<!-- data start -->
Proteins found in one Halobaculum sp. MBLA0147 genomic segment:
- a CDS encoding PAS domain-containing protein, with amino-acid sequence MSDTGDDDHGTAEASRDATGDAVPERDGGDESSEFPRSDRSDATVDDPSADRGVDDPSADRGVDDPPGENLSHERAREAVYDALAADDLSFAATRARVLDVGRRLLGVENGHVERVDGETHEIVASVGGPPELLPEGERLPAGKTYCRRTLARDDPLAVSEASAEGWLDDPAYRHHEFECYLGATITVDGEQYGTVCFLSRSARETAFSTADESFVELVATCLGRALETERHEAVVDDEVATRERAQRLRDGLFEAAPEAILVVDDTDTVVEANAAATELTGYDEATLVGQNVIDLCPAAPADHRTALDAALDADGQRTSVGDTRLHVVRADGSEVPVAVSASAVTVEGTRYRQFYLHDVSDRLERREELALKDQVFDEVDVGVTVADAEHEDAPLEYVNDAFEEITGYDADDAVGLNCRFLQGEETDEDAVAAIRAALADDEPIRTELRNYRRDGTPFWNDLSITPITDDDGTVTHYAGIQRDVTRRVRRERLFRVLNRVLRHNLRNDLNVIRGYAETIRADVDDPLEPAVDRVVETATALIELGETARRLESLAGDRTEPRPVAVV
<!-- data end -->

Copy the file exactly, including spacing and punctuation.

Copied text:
Proteins found in one Halobaculum sp. MBLA0147 genomic segment:
- a CDS encoding PAS domain-containing protein, with amino-acid sequence MSDTGDDDHGTAEASRDATGDAVPERDGGDESSEFPRSDRSDATVDDPSADRGVDDPSADRGVDDPPGENLSHERAREAVYDALAADDLSFAATRARVLDVGRRLLGVENGHVERVDGETHEIVASVGGPPELLPEGERLPAGKTYCRRTLARDDPLAVSEASAEGWLDDPAYRHHEFECYLGATITVDGEQYGTVCFLSRSARETAFSTADESFVELVATCLGRALETERHEAVVDDEVATRERAQRLRDGLFEAAPEAILVVDDTDTVVEANAAATELTGYDEATLVGQNVIDLCPAAPADHRTALDAALDADGQRTSVGDTRLHVVRADGSEVPVAVSASAVTVEGTRYRQFYLHDVSDRLERREELALKDQVFDEVDVGVTVADAEHEDAPLEYVNDAFEEITGYDADDAVGLNCRFLQGEETDEDAVAAIRAALADDEPIRTELRNYRRDGTPFWNDLSITPITDDDGTVTHYAGIQRDVTRRVRRERLFRVLNRVLRHNLRNDLNVIRGYAETIRADVDDPLEPAVDRVVETATALIELGETARRLESLAGDRTEPRPVAVV